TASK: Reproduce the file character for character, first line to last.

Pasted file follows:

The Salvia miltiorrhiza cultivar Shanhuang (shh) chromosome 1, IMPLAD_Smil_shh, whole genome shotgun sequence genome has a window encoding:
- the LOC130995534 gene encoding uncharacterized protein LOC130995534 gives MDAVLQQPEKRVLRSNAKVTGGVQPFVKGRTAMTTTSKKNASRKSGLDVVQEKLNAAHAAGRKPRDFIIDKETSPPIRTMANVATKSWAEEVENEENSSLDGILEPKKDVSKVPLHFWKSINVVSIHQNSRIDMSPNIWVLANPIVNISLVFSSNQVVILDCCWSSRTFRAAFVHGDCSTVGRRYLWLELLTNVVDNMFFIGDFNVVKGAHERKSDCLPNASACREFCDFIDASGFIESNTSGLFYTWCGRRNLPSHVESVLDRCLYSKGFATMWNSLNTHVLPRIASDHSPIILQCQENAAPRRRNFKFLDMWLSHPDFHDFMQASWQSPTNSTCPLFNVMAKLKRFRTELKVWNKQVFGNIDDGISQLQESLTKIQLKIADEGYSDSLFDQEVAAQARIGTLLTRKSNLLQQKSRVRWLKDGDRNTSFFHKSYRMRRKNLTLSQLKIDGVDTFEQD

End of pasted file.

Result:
The Salvia miltiorrhiza cultivar Shanhuang (shh) chromosome 1, IMPLAD_Smil_shh, whole genome shotgun sequence genome has a window encoding:
- the LOC130995534 gene encoding uncharacterized protein LOC130995534 gives MDAVLQQPEKRVLRSNAKVTGGVQPFVKGRTAMTTTSKKNASRKSGLDVVQEKLNAAHAAGRKPRDFIIDKETSPPIRTMANVATKSWAEEVENEENSSLDGILEPKKDVSKVPLHFWKSINVVSIHQNSRIDMSPNIWVLANPIVNISLVFSSNQVVILDCCWSSRTFRAAFVHGDCSTVGRRYLWLELLTNVVDNMFFIGDFNVVKGAHERKSDCLPNASACREFCDFIDASGFIESNTSGLFYTWCGRRNLPSHVESVLDRCLYSKGFATMWNSLNTHVLPRIASDHSPIILQCQENAAPRRRNFKFLDMWLSHPDFHDFMQASWQSPTNSTCPLFNVMAKLKRFRTELKVWNKQVFGNIDDGISQLQESLTKIQLKIADEGYSDSLFDQEVAAQARIGTLLTRKSNLLQQKSRVRWLKDGDRNTSFFHKSYRMRRKNLTLSQLKIDGVDTFEQD